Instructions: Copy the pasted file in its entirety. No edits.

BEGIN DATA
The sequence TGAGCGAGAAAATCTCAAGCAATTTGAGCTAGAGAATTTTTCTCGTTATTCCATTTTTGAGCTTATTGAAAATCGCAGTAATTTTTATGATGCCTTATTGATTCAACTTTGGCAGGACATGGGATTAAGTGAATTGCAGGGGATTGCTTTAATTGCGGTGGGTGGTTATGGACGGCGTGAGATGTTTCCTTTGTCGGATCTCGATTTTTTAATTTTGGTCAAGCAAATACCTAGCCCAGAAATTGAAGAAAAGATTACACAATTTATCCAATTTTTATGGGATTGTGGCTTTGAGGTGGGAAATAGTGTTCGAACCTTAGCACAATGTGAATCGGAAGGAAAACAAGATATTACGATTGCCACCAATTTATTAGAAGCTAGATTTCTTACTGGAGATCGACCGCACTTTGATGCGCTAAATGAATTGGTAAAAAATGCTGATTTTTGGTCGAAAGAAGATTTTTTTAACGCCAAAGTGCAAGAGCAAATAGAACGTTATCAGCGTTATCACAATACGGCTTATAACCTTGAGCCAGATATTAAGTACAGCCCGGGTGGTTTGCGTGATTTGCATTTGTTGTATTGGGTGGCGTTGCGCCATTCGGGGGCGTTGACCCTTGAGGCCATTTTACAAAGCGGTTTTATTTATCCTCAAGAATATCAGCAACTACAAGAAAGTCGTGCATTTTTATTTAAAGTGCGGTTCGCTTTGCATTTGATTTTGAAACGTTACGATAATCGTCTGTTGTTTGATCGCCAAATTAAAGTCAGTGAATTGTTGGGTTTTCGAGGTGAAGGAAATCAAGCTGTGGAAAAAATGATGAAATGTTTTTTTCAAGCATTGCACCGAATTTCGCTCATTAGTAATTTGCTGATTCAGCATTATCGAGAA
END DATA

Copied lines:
The sequence TGAGCGAGAAAATCTCAAGCAATTTGAGCTAGAGAATTTTTCTCGTTATTCCATTTTTGAGCTTATTGAAAATCGCAGTAATTTTTATGATGCCTTATTGATTCAACTTTGGCAGGACATGGGATTAAGTGAATTGCAGGGGATTGCTTTAATTGCGGTGGGTGGTTATGGACGGCGTGAGATGTTTCCTTTGTCGGATCTCGATTTTTTAATTTTGGTCAAGCAAATACCTAGCCCAGAAATTGAAGAAAAGATTACACAATTTATCCAATTTTTATGGGATTGTGGCTTTGAGGTGGGAAATAGTGTTCGAACCTTAGCACAATGTGAATCGGAAGGAAAACAAGATATTACGATTGCCACCAATTTATTAGAAGCTAGATTTCTTACTGGAGATCGACCGCACTTTGATGCGCTAAATGAATTGGTAAAAAATGCTGATTTTTGGTCGAAAGAAGATTTTTTTAACGCCAAAGTGCAAGAGCAAATAGAACGTTATCAGCGTTATCACAATACGGCTTATAACCTTGAGCCAGATATTAAGTACAGCCCGGGTGGTTTGCGTGATTTGCATTTGTTGTATTGGGTGGCGTTGCGCCATTCGGGGGCGTTGACCCTTGAGGCCATTTTACAAAGCGGTTTTATTTATCCTCAAGAATATCAGCAACTACAAGAAAGTCGTGCATTTTTATTTAAAGTGCGGTTCGCTTTGCATTTGATTTTGAAACGTTACGATAATCGTCTGTTGTTTGATCGCCAAATTAAAGTCAGTGAATTGTTGGGTTTTCGAGGTGAAGGAAATCAAGCTGTGGAAAAAATGATGAAATGTTTTTTTCAAGCATTGCACCGAATTTCGCTCATTAGTAATTTGCTGATTCAGCATTATCGAGAA